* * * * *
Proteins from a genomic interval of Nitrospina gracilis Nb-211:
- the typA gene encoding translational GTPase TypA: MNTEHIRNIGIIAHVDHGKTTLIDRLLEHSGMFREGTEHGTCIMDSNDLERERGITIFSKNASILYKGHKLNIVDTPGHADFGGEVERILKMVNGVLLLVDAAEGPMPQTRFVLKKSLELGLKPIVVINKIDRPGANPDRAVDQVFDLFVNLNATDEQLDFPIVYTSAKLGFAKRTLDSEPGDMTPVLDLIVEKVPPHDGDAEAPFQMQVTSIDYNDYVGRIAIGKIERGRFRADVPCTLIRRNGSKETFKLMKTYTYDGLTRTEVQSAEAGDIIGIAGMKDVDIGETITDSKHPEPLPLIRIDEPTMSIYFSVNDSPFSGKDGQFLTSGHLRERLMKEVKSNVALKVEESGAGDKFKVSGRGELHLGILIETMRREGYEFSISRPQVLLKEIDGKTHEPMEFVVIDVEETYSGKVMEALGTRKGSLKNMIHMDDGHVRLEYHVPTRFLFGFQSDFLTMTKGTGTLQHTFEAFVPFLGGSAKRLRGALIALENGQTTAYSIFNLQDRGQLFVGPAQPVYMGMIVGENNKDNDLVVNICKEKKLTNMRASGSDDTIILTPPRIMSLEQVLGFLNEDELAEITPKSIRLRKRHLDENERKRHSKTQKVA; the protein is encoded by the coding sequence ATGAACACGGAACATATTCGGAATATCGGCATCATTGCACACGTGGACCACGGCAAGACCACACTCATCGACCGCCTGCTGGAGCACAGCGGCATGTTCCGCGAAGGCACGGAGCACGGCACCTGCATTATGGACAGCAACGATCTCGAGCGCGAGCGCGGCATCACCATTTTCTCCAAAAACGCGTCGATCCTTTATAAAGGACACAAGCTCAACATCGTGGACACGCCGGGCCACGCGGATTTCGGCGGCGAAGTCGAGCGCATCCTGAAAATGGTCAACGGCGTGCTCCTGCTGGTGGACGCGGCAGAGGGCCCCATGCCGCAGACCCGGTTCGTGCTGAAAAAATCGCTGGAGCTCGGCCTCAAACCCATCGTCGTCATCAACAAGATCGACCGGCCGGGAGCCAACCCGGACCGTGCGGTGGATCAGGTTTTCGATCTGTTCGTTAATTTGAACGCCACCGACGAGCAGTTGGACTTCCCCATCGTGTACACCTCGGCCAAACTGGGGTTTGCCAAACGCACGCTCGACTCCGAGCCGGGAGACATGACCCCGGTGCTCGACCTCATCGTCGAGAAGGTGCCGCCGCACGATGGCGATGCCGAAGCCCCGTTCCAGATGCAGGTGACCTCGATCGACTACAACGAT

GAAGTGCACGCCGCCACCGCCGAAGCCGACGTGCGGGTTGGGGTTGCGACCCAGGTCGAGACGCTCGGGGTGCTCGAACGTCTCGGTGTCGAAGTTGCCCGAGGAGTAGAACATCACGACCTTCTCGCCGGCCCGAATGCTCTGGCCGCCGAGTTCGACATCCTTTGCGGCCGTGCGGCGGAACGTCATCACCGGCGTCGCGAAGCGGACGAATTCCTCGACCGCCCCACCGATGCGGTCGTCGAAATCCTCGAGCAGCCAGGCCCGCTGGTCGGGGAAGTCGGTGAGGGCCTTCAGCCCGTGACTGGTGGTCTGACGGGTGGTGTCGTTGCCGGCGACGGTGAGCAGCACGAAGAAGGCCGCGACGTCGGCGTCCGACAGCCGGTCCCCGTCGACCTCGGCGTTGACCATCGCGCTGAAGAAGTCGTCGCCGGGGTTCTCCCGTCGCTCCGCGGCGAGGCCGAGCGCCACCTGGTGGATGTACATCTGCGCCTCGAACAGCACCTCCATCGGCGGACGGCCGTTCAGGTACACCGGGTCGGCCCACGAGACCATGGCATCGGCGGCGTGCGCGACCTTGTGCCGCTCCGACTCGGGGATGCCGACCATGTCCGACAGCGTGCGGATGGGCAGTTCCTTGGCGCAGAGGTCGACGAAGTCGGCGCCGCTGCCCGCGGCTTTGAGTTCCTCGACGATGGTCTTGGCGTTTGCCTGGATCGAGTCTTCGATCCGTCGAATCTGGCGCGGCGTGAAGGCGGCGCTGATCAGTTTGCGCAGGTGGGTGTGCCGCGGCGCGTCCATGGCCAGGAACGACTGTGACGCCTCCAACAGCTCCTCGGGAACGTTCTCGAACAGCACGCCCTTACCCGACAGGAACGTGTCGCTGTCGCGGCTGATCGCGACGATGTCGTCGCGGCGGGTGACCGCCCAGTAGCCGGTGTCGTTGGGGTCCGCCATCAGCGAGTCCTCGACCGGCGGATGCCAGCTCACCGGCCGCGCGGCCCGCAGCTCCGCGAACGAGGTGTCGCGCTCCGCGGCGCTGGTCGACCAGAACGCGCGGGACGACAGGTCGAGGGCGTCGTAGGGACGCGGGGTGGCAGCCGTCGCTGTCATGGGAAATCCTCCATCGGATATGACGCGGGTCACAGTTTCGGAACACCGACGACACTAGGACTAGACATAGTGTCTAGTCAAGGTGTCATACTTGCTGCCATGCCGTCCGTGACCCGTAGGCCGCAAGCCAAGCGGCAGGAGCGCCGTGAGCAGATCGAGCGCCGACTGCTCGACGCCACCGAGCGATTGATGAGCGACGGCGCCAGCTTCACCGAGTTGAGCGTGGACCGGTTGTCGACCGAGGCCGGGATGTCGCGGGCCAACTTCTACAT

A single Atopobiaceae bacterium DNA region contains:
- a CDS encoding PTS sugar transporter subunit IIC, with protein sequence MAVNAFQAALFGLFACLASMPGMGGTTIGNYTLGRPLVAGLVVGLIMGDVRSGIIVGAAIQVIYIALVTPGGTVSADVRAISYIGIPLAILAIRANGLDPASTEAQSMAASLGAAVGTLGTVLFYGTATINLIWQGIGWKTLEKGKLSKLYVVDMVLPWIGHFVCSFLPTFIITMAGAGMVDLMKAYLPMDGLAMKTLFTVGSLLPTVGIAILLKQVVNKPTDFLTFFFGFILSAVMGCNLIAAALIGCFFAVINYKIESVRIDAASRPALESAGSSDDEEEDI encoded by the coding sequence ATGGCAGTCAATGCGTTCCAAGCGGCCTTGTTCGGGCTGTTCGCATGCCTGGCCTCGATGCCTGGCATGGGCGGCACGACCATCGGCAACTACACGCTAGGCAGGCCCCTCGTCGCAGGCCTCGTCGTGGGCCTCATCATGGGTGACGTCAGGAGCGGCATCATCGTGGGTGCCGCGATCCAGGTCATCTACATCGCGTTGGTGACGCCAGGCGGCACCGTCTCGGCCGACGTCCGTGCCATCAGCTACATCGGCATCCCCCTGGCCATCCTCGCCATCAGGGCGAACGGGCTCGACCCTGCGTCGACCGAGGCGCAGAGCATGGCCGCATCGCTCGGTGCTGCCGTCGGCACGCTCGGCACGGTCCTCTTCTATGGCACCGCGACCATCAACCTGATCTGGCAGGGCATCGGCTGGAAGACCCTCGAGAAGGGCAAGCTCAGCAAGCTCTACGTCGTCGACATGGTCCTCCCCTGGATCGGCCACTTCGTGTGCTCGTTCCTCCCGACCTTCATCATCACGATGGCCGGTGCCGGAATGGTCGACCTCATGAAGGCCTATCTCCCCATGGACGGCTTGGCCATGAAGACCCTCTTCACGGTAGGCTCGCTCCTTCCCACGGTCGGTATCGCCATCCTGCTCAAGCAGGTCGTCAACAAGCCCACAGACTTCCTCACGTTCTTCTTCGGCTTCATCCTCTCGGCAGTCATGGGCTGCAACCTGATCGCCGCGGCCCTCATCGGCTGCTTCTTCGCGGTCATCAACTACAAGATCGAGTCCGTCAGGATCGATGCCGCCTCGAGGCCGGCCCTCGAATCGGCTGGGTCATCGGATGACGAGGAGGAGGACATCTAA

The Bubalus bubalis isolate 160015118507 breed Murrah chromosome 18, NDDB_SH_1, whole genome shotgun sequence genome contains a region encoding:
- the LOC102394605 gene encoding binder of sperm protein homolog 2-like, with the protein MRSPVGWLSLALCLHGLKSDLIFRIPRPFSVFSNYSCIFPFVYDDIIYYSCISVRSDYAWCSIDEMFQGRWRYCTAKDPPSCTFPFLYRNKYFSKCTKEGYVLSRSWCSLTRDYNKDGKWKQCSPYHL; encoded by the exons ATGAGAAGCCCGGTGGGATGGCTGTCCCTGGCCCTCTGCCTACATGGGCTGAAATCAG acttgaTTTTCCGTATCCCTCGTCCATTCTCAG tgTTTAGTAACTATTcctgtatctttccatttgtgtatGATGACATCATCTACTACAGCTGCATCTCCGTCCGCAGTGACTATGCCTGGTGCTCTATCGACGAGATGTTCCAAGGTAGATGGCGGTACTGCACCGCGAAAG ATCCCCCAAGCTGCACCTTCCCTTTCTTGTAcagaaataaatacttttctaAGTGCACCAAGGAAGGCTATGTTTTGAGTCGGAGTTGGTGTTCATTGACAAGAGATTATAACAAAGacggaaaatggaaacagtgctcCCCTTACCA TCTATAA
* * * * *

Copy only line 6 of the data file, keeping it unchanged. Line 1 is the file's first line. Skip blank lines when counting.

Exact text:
The Bubalus bubalis isolate 160015118507 breed Murrah chromosome 18, NDDB_SH_1, whole genome shotgun sequence genome contains a region encoding: